There are many different ways to be involved in the real estate business. However, for as much as you may enjoy the business, you may have trouble getting start, or at least require a little assistance. If you are transitioning from a full-time job, you need to bridge the gap until your investing career takes off. Fortunately, there are many different ways to do so. Unlike with real estate investing, many of them require a license or some degree of education. Some of these will yield income quicker than others, but they can all give you a glimpse into different areas of the business. If you are looking to generate income while you are waiting for your investing career to take off, here are five things you can do:
1. Real estate agent: If you plan on being a real estate investor for a while, it makes sense to look inside the industry for income. Getting licensed as a real estate agent is not, easy but it will pay both short and long term dividends. The total cost for the educational requirements, application and license will be anywhere from $500-$1,000. As soon as you pass your test, you can start earning income. Most people think that being a real estate agent means only buying and selling houses. Obviously this is a large chunk of the workload, but there is more to it than that. You can earn a few hundred dollars every broker price opinion (BPO) you complete. You can search for new tenants or landlords and earn with every lease agreement. If you tap into your personal network and let your friends and family know that you are now a licensed real estate agent, you will often get more work than you thought. It is not easy or inexpensive, but a real estate license is the best “side job” you can have as a real estate investor.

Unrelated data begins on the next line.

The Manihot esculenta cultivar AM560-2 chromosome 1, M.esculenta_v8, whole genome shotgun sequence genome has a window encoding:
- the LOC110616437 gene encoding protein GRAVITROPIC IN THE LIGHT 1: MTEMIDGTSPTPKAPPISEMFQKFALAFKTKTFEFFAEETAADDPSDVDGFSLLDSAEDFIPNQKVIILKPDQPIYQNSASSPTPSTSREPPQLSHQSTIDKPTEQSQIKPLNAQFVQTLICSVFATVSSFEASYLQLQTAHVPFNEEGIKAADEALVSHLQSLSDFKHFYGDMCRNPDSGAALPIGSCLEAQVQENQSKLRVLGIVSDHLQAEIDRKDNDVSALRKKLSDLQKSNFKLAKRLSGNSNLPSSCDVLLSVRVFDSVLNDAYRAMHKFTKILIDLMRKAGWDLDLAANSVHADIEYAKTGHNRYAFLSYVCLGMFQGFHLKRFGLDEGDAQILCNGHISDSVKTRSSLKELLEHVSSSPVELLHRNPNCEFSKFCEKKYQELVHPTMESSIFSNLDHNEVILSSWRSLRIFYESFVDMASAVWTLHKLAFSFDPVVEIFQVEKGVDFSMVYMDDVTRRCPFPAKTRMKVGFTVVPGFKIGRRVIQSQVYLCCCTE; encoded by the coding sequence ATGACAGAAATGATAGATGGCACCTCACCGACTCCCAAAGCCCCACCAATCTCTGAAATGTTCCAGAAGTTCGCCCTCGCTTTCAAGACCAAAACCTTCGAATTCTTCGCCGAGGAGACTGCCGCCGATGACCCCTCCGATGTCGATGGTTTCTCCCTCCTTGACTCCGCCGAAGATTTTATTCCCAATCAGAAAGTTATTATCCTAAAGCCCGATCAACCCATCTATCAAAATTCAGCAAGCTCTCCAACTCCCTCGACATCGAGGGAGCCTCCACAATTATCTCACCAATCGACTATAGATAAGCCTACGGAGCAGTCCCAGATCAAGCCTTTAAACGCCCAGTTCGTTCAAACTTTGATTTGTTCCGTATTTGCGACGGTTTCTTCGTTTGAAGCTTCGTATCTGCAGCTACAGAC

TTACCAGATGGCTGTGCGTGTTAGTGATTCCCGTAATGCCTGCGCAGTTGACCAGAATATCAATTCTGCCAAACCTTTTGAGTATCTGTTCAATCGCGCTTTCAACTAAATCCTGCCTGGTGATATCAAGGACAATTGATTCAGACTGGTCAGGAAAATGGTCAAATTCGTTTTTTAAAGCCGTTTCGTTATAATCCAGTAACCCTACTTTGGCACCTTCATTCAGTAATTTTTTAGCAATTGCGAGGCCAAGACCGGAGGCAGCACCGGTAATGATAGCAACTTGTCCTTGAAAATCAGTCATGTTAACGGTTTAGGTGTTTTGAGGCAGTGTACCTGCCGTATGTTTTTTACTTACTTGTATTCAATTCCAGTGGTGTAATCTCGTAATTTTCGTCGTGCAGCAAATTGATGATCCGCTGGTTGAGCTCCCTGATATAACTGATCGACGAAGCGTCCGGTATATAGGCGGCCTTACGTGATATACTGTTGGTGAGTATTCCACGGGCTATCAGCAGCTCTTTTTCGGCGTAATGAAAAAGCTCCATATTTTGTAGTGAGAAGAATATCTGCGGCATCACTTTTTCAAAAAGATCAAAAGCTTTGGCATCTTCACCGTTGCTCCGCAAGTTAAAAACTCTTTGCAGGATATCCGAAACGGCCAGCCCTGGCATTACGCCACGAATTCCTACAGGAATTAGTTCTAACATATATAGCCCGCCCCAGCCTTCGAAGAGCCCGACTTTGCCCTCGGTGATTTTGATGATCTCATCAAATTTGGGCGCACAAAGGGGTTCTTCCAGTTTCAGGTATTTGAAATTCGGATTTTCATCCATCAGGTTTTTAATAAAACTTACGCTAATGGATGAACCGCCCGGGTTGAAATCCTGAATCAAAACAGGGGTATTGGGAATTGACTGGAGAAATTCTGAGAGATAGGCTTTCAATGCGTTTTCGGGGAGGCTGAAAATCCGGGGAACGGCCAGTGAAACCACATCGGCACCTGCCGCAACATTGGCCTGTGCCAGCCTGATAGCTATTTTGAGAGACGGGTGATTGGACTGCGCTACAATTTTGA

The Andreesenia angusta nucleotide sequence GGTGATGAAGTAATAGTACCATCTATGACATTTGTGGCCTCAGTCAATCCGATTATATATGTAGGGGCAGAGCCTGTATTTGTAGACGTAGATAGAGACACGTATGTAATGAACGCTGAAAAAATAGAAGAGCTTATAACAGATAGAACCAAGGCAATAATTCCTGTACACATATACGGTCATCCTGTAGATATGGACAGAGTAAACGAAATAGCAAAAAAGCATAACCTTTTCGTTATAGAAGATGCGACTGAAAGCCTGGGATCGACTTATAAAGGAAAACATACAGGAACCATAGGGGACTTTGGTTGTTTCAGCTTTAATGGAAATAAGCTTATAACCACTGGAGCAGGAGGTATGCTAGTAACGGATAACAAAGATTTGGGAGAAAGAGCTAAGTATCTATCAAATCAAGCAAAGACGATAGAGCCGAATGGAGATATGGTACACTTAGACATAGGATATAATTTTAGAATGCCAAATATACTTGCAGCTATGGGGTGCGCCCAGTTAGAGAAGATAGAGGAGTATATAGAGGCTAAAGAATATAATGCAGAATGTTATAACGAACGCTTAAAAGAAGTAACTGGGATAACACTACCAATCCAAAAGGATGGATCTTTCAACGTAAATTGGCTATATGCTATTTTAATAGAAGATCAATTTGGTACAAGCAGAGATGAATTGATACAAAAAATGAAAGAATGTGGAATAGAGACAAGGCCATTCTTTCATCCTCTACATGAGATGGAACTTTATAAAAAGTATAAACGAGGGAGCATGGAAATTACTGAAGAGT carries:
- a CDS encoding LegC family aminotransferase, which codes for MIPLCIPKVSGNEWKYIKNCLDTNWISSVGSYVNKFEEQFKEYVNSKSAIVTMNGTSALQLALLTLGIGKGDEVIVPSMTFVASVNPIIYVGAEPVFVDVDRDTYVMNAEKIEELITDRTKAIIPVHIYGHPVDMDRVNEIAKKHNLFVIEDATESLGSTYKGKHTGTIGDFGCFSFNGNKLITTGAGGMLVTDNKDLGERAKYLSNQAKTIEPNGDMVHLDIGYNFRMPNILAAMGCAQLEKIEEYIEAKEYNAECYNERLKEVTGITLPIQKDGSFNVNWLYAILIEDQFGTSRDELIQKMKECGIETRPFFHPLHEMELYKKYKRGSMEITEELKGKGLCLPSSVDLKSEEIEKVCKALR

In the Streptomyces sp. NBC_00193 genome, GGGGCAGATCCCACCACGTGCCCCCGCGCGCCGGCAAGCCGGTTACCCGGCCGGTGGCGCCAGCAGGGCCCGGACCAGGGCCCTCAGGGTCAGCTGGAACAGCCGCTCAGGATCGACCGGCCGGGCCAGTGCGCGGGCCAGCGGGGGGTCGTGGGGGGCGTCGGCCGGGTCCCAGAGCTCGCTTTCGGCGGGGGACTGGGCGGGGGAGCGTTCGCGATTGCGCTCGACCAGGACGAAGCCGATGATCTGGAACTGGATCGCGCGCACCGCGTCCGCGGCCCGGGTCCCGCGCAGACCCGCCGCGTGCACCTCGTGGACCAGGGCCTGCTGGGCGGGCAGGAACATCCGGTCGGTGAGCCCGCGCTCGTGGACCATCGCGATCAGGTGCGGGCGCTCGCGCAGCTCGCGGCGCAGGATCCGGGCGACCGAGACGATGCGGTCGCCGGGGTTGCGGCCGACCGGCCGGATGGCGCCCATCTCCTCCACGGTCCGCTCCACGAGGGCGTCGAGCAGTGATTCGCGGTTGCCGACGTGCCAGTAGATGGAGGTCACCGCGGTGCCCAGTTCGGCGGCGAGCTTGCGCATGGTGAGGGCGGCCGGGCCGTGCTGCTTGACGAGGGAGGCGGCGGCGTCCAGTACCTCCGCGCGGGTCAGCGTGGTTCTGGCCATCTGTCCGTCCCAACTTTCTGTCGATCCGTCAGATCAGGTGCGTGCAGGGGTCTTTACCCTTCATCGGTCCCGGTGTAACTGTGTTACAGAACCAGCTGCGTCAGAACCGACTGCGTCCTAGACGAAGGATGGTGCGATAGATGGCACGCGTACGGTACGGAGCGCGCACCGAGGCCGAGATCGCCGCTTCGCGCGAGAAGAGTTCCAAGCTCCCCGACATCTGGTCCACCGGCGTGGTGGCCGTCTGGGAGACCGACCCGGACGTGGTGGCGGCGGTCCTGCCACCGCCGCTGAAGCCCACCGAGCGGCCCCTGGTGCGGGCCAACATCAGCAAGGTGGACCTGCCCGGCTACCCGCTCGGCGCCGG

2. Wholesaler: You won’t make as much as if you were financing the deal on your own, but wholesaling involves minimal risk. Additionally, you don’t have to wait until the completion of the project to get paid. You can earn as soon as the deal closes, which is often in 30-45 days. An important byproduct of wholesaling is that you will gain experience in sitting down with homeowners and negotiating the best possible deal. You will need to network with fellow investors and find end buyers. This will help your personal investing business take off quicker than it would otherwise.
3. Blogger: Have you been around the real estate business for years? Do you have knowledge in a particular niche or area of the business? Do you enjoy writing, and feel you could be compensated for it? If you answered yes to any of these questions, becoming a paid blogger may be for you. You don’t need a degree in journalism to blog. The internet has made blogging something that anyone with a passion for writing can do. There are a handful of websites where you can find people that will pay you to blog for them. Most blogs are anywhere from 250 to 1,000 words. It doesn’t matter if you come from the auto industry or have spent the last ten years as a mortgage broker. If you know the business and can write about it, there is a way to earn from it.
4. Property manager: If you are handy, organized and understand rental properties, being a property manager may be to your liking. Unlike with getting a real estate license, there are no requirements to become a property manager. You simply need to reach out to landlords and promote yourself. Most property managers get paid an average of 10-15% per month, based on the rents received. You need to find tenants, run the application, organize any repairs, and collect rent and more. Some months you will run around handling many different things. Other months, you will only make a few trips to the property. As long as the property is within your local area and you are confident that you can do most of the work, a property manager role could be for you.
Not generating income during down times is frustrating, and can lead you out of the business if you are not careful. It is important to find ways to generate extra income when you are transitioning to the business or dealing with slow periods.